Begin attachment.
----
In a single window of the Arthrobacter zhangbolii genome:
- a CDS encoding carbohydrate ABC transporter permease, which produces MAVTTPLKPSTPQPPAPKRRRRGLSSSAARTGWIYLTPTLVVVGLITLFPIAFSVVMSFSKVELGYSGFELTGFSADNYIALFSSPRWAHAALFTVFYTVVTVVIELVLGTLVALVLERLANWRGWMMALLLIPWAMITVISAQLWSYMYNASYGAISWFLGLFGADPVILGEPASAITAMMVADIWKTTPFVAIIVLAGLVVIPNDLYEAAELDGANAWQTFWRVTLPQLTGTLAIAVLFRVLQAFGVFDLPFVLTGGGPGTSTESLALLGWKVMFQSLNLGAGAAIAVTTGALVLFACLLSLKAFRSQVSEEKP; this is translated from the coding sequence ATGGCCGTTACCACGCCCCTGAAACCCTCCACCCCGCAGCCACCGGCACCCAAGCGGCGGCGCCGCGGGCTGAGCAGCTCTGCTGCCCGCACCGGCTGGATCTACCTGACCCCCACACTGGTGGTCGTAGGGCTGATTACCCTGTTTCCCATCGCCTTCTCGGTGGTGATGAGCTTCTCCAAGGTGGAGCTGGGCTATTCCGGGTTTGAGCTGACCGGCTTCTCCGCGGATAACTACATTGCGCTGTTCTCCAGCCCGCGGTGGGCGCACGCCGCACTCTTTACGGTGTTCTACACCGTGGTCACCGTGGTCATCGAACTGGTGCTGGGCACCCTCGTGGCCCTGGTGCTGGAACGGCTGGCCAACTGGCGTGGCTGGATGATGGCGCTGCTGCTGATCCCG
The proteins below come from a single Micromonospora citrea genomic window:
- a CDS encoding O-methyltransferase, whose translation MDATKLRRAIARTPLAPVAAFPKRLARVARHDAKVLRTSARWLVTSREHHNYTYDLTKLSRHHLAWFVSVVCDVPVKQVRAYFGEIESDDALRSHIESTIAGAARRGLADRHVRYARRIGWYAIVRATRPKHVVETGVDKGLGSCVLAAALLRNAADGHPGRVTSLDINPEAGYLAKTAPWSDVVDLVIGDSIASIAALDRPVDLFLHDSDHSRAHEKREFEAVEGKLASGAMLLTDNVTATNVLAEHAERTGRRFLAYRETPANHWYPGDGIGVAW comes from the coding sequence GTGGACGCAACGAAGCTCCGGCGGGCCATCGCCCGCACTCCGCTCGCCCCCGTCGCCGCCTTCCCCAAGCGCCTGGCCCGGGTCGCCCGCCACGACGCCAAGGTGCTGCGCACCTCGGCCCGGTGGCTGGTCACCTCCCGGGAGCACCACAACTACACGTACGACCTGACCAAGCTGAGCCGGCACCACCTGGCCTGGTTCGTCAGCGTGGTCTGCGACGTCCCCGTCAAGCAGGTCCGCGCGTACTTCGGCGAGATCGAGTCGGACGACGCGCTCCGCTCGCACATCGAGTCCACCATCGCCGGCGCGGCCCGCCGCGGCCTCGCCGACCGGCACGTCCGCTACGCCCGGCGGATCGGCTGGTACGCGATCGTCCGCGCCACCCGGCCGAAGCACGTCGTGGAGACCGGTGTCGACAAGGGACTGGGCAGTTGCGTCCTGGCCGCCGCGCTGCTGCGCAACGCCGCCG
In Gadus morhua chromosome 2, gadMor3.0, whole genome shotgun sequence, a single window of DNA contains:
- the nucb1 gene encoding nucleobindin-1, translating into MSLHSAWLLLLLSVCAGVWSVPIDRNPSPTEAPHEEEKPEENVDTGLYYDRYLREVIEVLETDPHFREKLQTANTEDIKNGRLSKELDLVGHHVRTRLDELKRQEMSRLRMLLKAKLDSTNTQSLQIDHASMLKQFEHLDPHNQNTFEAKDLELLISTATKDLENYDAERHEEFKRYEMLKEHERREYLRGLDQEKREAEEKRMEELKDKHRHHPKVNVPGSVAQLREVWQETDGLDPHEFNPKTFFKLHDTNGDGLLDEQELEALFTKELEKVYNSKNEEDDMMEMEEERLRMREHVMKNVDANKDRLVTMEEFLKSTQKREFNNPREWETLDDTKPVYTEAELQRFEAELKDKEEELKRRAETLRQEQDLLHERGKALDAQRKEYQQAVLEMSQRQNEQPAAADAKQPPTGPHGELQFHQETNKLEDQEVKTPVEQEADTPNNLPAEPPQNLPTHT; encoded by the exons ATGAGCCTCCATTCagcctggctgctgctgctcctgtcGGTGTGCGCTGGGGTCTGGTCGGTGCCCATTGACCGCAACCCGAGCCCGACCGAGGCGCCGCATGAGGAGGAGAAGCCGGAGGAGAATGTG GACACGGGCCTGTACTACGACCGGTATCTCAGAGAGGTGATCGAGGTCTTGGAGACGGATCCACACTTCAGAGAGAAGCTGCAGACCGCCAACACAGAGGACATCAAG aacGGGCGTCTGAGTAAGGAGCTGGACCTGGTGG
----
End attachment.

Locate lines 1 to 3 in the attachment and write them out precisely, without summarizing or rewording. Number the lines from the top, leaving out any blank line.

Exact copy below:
In a single window of the Arthrobacter zhangbolii genome:
- a CDS encoding carbohydrate ABC transporter permease, which produces MAVTTPLKPSTPQPPAPKRRRRGLSSSAARTGWIYLTPTLVVVGLITLFPIAFSVVMSFSKVELGYSGFELTGFSADNYIALFSSPRWAHAALFTVFYTVVTVVIELVLGTLVALVLERLANWRGWMMALLLIPWAMITVISAQLWSYMYNASYGAISWFLGLFGADPVILGEPASAITAMMVADIWKTTPFVAIIVLAGLVVIPNDLYEAAELDGANAWQTFWRVTLPQLTGTLAIAVLFRVLQAFGVFDLPFVLTGGGPGTSTESLALLGWKVMFQSLNLGAGAAIAVTTGALVLFACLLSLKAFRSQVSEEKP; this is translated from the coding sequence ATGGCCGTTACCACGCCCCTGAAACCCTCCACCCCGCAGCCACCGGCACCCAAGCGGCGGCGCCGCGGGCTGAGCAGCTCTGCTGCCCGCACCGGCTGGATCTACCTGACCCCCACACTGGTGGTCGTAGGGCTGATTACCCTGTTTCCCATCGCCTTCTCGGTGGTGATGAGCTTCTCCAAGGTGGAGCTGGGCTATTCCGGGTTTGAGCTGACCGGCTTCTCCGCGGATAACTACATTGCGCTGTTCTCCAGCCCGCGGTGGGCGCACGCCGCACTCTTTACGGTGTTCTACACCGTGGTCACCGTGGTCATCGAACTGGTGCTGGGCACCCTCGTGGCCCTGGTGCTGGAACGGCTGGCCAACTGGCGTGGCTGGATGATGGCGCTGCTGCTGATCCCG
The proteins below come from a single Micromonospora citrea genomic window: